The head of one of the country's largest oil producers says oil price rivalry in Canada is reaching a "state of emergency" and on Wednesday saw the company's appeal for production cuts that were reflected by a rival.
Oil is a provincial resource and … we provide it for free, "Cenovus Energy CEO Alex Pourbaix said on Calgary's CBC morning, The Eyeopener.
"No one is earning money at this price and this is fast becoming a state of emergency in the economy."
Pourbaix made comments following his company's appeals to the Alberta government to impose temporary production cuts to help deal with oil and pipeline problems, which weigh heavily on many producers.
The value of the Western Canadian Select is about $ 40 a barrel less than the US benchmark. On Wednesday it was $ 15.75 a barrel, compared to $ 56.18 for West Texas Intermediate.
Calvary-based Cenovus blames political barriers to failing to build pipelines, urging the province to take action.
This sentiment resumed on Wednesday by Canadian Natural Resources Executive Vice President Steve Laut, said his company "fully supports cuts" by all Alberta producers.
"It's something that has worked in the past," Laut told CBC News.
Laut noted that then Prime Minister Peter Lougheed cut production in 1980, which Cenovus also put down.
"It just makes sense. It is the simplest, cleanest and most effective way to ensure Albertans will have value for resources and end subsidies to US buyers, "Laut said.
Analysts said that while many Canadian oil companies do not seem to push prices, some US refineries are enjoying an "acne" due to the price difference.
If the whole industry is revived in production, Laut believes that there will probably be a market response almost immediately from the psychological impact of news.
"But I think that, depending on the size of the cut they used, it could be within 30 to 50 days," the strategy for correcting the supply-demand problem, Lauter said.
CNR recently said it has already reduced production to 15,000 barrels a day and could increase this figure to 55,000 this month and in December.
Canadian prices collapsed in September due to oil delays in Alberta.
The Fort McMurray area has increased production this year, but the export pipelines are full and several refineries in the US. which process oil from Alberta have been shut down for maintenance.
Some industry experts expect low fuel prices for heavy Canadian fuels to be maintained in 2020, although more pipeline outlet is expected as soon as Enbridge's line 3 replacement work is completed in about 12 months.
The situation has plagued many Alberta producers, with an estimate linking cost to the industry at $ 100 million a day.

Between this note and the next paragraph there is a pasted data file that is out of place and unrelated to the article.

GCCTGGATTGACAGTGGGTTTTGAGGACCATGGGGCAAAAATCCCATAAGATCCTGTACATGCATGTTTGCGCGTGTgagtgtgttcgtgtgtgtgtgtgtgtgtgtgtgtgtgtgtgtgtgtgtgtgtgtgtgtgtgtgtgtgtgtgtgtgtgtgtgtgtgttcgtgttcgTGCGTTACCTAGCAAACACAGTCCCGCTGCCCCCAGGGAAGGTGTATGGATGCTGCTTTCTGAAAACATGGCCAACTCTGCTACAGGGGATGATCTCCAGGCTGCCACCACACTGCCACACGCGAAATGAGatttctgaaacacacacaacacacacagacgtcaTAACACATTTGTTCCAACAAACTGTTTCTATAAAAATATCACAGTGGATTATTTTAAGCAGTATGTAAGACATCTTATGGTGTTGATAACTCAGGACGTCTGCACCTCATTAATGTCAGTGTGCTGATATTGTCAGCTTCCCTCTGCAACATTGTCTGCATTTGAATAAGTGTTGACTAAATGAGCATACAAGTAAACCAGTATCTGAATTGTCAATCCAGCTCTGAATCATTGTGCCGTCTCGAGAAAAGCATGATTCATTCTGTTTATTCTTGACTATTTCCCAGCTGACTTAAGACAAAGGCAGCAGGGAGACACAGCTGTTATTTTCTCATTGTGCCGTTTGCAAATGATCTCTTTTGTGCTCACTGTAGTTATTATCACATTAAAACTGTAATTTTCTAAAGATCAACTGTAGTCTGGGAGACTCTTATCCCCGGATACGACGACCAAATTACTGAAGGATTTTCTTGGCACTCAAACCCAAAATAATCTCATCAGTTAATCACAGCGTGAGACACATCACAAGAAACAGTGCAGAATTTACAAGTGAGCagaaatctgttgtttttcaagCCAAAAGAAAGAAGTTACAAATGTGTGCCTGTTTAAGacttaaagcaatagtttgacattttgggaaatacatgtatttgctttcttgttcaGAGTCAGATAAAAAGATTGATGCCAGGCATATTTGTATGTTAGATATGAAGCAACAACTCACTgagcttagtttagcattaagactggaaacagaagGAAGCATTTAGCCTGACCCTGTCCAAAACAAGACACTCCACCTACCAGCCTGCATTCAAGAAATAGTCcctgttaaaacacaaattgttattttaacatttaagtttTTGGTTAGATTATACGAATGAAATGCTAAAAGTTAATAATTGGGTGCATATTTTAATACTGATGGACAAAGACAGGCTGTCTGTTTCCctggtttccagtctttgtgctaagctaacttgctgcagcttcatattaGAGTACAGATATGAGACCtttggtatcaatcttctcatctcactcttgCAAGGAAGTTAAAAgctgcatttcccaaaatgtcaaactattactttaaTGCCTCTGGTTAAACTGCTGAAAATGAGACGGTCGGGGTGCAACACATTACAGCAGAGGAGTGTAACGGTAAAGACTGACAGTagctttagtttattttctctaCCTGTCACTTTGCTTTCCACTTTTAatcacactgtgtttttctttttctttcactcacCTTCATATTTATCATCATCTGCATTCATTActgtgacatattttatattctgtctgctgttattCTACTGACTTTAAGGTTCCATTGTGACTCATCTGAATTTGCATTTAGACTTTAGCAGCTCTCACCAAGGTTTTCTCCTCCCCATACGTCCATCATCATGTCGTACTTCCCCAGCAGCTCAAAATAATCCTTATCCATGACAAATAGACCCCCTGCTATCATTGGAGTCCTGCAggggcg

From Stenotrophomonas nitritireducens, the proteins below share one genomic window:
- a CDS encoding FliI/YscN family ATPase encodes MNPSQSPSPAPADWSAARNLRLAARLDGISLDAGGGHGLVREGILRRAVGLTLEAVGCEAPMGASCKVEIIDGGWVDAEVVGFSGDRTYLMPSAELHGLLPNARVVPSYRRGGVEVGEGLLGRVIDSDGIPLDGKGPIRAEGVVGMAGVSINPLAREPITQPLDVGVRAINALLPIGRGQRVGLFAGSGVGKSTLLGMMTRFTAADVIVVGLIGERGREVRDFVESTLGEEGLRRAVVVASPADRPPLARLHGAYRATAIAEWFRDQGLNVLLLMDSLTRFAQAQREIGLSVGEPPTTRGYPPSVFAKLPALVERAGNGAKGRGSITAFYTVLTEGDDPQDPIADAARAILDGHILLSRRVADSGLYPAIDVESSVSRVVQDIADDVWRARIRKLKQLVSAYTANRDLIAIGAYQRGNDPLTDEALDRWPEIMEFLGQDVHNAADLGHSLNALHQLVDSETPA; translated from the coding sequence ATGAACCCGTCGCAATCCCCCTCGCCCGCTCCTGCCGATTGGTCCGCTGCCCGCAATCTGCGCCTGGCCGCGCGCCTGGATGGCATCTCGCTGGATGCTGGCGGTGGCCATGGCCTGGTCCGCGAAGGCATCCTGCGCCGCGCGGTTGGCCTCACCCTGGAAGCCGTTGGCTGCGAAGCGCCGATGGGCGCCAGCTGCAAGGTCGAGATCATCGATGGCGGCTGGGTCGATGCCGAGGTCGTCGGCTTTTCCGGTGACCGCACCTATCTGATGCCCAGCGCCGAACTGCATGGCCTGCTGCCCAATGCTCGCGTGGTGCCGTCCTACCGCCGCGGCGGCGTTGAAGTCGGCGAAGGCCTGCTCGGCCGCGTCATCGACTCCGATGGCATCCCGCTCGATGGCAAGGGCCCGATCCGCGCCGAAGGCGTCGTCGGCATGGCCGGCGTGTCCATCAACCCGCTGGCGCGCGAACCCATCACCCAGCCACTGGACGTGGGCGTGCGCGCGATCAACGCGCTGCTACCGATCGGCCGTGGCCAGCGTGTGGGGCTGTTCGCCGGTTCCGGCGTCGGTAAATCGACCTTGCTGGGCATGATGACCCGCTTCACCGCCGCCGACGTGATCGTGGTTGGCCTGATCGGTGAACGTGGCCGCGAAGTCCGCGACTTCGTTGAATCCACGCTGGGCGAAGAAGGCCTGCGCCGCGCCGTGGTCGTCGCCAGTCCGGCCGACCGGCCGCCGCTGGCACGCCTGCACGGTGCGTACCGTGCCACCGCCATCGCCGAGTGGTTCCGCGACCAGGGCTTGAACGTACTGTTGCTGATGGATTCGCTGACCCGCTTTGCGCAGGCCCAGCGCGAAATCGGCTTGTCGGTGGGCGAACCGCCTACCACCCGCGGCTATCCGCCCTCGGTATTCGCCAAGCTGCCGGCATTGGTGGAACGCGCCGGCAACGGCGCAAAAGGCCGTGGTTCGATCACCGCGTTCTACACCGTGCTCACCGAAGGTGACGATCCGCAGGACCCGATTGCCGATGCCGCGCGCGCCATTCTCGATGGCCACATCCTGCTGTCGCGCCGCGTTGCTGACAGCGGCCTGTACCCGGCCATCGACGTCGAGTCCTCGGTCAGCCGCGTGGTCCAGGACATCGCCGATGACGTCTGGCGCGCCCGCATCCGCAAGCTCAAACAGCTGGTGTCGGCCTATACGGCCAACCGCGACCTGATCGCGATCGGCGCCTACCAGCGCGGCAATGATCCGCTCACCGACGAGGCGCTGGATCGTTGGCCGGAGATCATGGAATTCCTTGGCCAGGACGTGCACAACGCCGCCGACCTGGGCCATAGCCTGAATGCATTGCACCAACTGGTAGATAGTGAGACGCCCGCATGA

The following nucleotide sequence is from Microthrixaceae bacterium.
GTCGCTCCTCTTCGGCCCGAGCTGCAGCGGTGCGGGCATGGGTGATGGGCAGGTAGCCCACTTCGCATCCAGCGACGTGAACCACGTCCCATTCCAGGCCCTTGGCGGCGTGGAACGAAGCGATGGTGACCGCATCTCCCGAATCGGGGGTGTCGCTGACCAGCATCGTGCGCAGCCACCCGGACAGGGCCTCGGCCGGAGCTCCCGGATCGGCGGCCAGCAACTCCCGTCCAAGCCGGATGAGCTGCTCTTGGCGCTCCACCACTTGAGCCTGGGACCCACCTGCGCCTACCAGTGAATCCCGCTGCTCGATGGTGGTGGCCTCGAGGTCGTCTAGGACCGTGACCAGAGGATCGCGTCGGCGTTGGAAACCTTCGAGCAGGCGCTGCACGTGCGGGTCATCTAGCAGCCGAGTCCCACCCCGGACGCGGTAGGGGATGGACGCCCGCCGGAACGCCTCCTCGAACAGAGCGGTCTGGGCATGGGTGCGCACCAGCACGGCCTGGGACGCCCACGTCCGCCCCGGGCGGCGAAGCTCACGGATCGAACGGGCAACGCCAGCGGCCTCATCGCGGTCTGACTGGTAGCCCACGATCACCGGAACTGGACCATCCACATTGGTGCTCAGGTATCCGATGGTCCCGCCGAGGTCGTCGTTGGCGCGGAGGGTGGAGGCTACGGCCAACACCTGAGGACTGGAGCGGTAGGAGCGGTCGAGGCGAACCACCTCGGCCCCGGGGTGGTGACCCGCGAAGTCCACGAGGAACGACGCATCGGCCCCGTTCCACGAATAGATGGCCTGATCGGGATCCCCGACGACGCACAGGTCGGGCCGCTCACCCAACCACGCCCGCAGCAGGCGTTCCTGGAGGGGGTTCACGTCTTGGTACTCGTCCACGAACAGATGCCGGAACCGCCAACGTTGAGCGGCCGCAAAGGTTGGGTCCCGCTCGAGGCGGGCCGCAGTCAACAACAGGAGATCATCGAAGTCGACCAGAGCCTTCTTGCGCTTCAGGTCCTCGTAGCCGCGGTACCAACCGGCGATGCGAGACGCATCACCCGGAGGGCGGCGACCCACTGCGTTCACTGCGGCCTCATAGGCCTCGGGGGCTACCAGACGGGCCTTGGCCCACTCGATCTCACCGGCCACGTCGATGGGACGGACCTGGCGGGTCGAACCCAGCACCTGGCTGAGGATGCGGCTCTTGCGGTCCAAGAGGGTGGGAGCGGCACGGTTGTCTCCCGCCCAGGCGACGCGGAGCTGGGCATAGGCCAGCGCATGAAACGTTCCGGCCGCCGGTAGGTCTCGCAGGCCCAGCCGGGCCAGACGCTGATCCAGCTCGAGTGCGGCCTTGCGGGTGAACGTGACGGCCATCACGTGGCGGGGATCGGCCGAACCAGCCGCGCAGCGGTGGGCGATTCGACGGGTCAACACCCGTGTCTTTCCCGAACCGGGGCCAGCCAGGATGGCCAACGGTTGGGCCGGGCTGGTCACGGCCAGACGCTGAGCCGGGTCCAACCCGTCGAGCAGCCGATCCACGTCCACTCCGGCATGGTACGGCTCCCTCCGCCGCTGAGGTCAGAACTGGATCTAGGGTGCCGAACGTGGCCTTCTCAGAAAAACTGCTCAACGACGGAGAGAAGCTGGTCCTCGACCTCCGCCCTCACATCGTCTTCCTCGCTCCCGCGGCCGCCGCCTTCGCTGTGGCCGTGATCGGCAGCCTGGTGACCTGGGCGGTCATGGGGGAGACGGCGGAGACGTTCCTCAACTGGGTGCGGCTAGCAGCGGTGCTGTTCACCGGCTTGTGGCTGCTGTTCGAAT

However, some observers noted that not all companies are affected in the same way and it would be difficult to get everyone to agree on cuts in production.
Large integrated companies will not be affected like companies without refineries or other options for their oil production, said Warren Mabee, Energy Policy Specialist at the University of Queen.
In fact, Suncor CEO said this month that his company has full access to the market for all of its production.
"This was a strategic decision we made," said Steve Williams at a financial interview with analysts.
"I have a lot of sympathy for where the market is and I understand the pressure that others are suffering. We invested in this circumstance to make sure there was no effect, but little impact on us.
"So what is happening is that the market works and the higher-cost producers have to pull back because they do not make any margin in their last barrel and we are not in this case."
The provincial government has so far said little about appealing for limited productive cuts.
On Wednesday, she reiterated her position that Prime Minister Rachel Notley is struggling to build new pipelines and urges Ottawa to speed up and help to determine delays in rail transport.
However, spokesman Mike McKinnon said in a message that "we do not rule out options."
In Calgary on Wednesday, the Federal Minister for Natural Resources said he shared Albertan's "disappointment" with billions of dollars lost to the Canadian economy due to oil discounts linked to export pipeline capacities.
However, Amarjeet Sohi said Ottawa is focusing on finding long-term solutions, approving new export pipelines such as the Trans Mountain pipeline extension project that it purchased in August.
Asked about Alberta's request in October to support the federal government to support crude oil shipments, Sohi said that Alberta's request is being examined by his department but has not really seen it.
"My department is dealing with provinces, we are dealing with other federal departments to see what can happen in the short term," Sohi told reporters.
"But, as you know, more than 200,000 barrels of oil are transported through the railways now and that goes up. What we need to do is we need long-term solutions."
With files from the Canadian press